And …

On the other hand it is possible that human control over the machines may be retained. In that case the average man may have control over certain private machines of his own, such as his car or his personal computer, but control over large systems of machines will be in the hands of a tiny elite - just as it is today, but with two differences. Due to improved techniques the elite will have greater control over the masses; and because human work will no longer be necessary the masses will be superfluous, a useless burden on the system.

I think our experience as a layer in the stack will be more complex. The purpose of most machines at the moment is clear: a car moves you from A to B. A phone lets you talk to friends. A credit card allows you to make (abstract) transactions with other humans. And so on. Automation doesn't change our understanding much. At this point. A self-driving car still moves you from A to B.

But, eventually, the purpose of some technologies will become more opaque: we won't understand what the technology is for. It will just operate. This sort of technology will bubble up from layers in the technology stack where humans have become obsolete; where human's specialist skills are no longer required. Where the population of humans specialists is 0. These bubblings will be influential and change what people do at all levels of the stack.

These population 0 technologies won't just manifest themselves as obvious, nameable, inscrutable things doing stuff that we don't understand. More usually, they will manifest themselves as trends, as unpredictable congruences of circumstance and technology. As complex changes we didn't foresee, activities by machines that no-one specified, as systems that have grown so complex we can't adjust their trajectory without risking unknown, possibly risky side-effects.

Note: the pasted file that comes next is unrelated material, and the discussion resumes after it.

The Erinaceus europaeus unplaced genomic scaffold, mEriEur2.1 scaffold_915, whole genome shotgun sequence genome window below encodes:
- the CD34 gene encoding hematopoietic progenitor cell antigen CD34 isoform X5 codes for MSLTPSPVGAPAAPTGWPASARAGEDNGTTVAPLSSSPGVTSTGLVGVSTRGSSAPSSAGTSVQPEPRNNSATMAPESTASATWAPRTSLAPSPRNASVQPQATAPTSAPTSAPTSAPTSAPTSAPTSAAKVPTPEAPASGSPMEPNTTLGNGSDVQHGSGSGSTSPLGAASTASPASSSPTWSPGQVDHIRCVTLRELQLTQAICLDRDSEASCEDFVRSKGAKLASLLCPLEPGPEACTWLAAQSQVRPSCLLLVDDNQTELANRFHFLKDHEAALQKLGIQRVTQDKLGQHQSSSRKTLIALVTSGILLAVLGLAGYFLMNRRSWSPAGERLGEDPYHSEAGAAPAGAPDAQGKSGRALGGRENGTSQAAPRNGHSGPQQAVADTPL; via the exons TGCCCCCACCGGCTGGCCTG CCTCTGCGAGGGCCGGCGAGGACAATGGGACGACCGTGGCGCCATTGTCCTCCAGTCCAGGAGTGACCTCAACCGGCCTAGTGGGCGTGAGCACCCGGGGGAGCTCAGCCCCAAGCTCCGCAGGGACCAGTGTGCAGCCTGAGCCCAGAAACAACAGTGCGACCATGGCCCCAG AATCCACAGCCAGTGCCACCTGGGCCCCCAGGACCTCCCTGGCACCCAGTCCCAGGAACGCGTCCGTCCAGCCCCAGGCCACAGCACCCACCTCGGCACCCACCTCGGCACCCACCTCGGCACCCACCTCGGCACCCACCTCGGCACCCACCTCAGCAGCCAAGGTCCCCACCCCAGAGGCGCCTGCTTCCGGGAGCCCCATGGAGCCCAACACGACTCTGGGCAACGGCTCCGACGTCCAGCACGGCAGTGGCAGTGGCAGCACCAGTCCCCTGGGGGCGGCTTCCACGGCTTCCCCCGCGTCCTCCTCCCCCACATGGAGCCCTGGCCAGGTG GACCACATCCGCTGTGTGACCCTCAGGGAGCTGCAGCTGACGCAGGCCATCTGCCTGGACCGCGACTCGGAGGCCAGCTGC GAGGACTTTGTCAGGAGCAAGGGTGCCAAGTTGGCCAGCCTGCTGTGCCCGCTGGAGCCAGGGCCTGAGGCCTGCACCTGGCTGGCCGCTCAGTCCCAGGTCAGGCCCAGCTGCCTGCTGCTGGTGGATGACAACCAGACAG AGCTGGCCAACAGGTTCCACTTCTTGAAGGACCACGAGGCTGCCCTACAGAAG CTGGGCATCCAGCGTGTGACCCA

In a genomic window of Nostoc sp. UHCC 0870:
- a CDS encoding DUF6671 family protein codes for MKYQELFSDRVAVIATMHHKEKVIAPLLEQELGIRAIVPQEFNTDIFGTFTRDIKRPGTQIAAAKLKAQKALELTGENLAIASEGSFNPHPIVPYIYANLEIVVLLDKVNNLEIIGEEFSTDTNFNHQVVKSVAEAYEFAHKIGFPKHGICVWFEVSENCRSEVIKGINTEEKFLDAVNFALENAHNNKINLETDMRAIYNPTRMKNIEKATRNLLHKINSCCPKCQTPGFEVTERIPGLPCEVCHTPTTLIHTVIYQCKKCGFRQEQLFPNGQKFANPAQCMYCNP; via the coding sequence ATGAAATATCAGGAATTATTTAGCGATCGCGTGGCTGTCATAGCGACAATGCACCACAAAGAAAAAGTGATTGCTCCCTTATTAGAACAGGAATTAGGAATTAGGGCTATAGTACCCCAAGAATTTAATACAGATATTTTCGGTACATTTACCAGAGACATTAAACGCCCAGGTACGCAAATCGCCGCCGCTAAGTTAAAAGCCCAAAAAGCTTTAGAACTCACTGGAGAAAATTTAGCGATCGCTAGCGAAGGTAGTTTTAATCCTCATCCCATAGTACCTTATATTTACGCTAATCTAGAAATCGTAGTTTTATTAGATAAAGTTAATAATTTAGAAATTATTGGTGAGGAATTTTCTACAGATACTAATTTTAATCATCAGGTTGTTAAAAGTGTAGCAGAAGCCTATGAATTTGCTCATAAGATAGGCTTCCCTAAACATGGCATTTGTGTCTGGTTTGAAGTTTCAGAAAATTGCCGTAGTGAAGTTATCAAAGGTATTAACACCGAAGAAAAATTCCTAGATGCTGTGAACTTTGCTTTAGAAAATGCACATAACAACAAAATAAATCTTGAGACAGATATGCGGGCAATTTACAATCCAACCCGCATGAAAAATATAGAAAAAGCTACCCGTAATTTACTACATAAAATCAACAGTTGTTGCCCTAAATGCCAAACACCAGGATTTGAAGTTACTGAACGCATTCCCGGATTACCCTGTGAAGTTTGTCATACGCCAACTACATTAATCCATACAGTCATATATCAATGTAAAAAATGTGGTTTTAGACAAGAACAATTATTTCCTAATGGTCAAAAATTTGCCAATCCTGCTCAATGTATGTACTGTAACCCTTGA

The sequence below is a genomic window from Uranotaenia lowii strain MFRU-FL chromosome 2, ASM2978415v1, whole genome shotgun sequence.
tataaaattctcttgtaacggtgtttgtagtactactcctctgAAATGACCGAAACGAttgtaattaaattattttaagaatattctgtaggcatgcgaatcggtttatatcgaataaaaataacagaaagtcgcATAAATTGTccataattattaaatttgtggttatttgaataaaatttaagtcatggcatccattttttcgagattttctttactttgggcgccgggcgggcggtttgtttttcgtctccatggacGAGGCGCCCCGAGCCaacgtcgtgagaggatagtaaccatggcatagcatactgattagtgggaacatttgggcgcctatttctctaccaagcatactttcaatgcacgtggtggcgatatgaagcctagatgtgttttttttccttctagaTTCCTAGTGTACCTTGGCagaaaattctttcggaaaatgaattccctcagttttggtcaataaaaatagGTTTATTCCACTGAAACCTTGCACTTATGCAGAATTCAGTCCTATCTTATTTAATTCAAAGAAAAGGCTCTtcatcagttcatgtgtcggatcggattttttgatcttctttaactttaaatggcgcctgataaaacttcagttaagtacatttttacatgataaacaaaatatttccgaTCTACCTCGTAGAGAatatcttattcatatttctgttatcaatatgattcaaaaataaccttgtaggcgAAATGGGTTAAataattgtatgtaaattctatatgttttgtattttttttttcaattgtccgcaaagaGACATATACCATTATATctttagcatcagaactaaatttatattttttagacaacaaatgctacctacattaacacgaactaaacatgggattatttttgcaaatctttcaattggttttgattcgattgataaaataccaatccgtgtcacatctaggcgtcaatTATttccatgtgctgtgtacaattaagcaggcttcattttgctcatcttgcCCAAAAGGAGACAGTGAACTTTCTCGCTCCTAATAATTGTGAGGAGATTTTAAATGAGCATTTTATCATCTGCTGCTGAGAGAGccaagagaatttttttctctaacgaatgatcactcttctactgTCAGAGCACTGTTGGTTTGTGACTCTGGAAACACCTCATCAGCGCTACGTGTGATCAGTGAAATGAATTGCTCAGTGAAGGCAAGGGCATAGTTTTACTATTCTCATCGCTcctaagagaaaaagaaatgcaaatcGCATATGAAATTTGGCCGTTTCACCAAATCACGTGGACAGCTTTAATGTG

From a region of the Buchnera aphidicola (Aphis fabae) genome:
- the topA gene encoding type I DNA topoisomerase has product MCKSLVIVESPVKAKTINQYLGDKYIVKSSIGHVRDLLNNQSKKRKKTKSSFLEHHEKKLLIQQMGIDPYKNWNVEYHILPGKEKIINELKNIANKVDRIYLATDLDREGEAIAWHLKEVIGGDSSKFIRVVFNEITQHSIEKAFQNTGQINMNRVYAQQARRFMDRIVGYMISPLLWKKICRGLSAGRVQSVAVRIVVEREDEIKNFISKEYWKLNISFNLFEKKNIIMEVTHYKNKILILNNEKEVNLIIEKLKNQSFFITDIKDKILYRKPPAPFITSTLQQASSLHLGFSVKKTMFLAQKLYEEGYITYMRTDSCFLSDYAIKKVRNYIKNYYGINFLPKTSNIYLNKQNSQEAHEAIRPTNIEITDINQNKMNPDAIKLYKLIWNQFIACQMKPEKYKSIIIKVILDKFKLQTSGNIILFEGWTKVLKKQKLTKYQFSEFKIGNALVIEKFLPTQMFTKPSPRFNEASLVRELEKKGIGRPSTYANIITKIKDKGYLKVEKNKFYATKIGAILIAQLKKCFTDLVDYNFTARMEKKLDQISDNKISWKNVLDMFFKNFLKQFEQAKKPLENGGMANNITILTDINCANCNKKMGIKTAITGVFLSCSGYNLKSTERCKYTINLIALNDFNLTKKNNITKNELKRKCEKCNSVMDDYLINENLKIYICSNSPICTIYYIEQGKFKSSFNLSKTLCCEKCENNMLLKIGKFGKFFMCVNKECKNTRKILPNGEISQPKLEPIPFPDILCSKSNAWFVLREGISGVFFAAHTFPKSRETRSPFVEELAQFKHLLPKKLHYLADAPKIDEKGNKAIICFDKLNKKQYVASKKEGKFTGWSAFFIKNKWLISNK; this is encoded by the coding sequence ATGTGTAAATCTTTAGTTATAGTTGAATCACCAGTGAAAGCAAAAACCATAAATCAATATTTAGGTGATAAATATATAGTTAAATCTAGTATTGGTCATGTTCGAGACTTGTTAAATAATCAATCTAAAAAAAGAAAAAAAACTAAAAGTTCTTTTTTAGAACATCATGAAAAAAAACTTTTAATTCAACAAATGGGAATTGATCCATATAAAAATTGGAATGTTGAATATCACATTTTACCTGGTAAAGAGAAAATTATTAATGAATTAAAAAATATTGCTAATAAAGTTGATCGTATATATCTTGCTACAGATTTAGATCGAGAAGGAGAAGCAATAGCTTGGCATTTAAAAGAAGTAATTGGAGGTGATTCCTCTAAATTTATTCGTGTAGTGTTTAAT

All this activity will be being accessed by layers of technology "above" us in the tech stack as yet another abstraction.

In some ways you would have no way of knowing if this hadn't already happened :-).

Whether this is good or bad, or what it means (or, indeed, the whole notion of stacks of technology, etc) are probably the wrong questions to ask in the wrong way about the wrong things. The ways we currently understand the world (a product of the limits of our senses and brains) are fairly inadequate to explain what is going on. In the same way our senses limit out imaginations to visualising 3 dimensions, despite maths telling us we can imagine many more, the limits of cognition to deal with complexity at massive scale will limit our capacity to understand all this evolved complexity.

Moreover,, our ability to see the difference between what we naturally think about things and what the machines have thought about things for us will be difficult to discern! Not that it really matters.

At which point the question becomes: what ways of thinking have we lost? It would be hard to tell. If you travelled to this future from our present the humans of the future might regard you with interest:

"Wow! She thinks that way! She is so self-contained! And yet so unable to function well. I never expected to encounter one of those in my life. I have only seen the simulations!"

They may even be impressed (or even slightly rueful) that they have lost so many of the old, organic ways of thinking. But, to you, these humans will be oddly inhuman and inscrutable. Complex and magical. Perhaps even a little wizard-like and dangerous. You'll regard them with fearful, suspicious, atavistic eyes.

Until, of course, you realise you're just playing a computer game.

outside

(Thanks to Emlyn for inspiring my ramblings)

Mylog

Tuesday, December 10th 2013

Gortun

Gortun

Monday, December 9th 2013

Gortun